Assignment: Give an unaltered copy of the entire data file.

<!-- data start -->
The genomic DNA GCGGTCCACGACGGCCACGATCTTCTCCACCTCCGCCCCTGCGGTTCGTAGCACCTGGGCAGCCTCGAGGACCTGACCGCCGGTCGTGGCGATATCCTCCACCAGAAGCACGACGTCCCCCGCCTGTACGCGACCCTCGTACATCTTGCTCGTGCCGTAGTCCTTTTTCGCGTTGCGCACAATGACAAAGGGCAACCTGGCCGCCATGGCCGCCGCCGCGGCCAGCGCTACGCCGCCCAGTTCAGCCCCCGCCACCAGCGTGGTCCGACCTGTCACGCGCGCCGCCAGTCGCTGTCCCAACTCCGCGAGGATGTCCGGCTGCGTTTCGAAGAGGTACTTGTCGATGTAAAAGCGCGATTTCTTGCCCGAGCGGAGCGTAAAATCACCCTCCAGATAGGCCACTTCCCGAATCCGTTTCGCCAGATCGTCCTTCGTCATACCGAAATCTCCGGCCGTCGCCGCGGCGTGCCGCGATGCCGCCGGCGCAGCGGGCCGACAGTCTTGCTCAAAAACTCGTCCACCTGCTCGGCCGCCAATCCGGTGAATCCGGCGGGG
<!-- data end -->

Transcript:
The genomic DNA GCGGTCCACGACGGCCACGATCTTCTCCACCTCCGCCCCTGCGGTTCGTAGCACCTGGGCAGCCTCGAGGACCTGACCGCCGGTCGTGGCGATATCCTCCACCAGAAGCACGACGTCCCCCGCCTGTACGCGACCCTCGTACATCTTGCTCGTGCCGTAGTCCTTTTTCGCGTTGCGCACAATGACAAAGGGCAACCTGGCCGCCATGGCCGCCGCCGCGGCCAGCGCTACGCCGCCCAGTTCAGCCCCCGCCACCAGCGTGGTCCGACCTGTCACGCGCGCCGCCAGTCGCTGTCCCAACTCCGCGAGGATGTCCGGCTGCGTTTCGAAGAGGTACTTGTCGATGTAAAAGCGCGATTTCTTGCCCGAGCGGAGCGTAAAATCACCCTCCAGATAGGCCACTTCCCGAATCCGTTTCGCCAGATCGTCCTTCGTCATACCGAAATCTCCGGCCGTCGCCGCGGCGTGCCGCGATGCCGCCGGCGCAGCGGGCCGACAGTCTTGCTCAAAAACTCGTCCACCTGCTCGGCCGCCAATCCGGTGAATCCGGCGGGG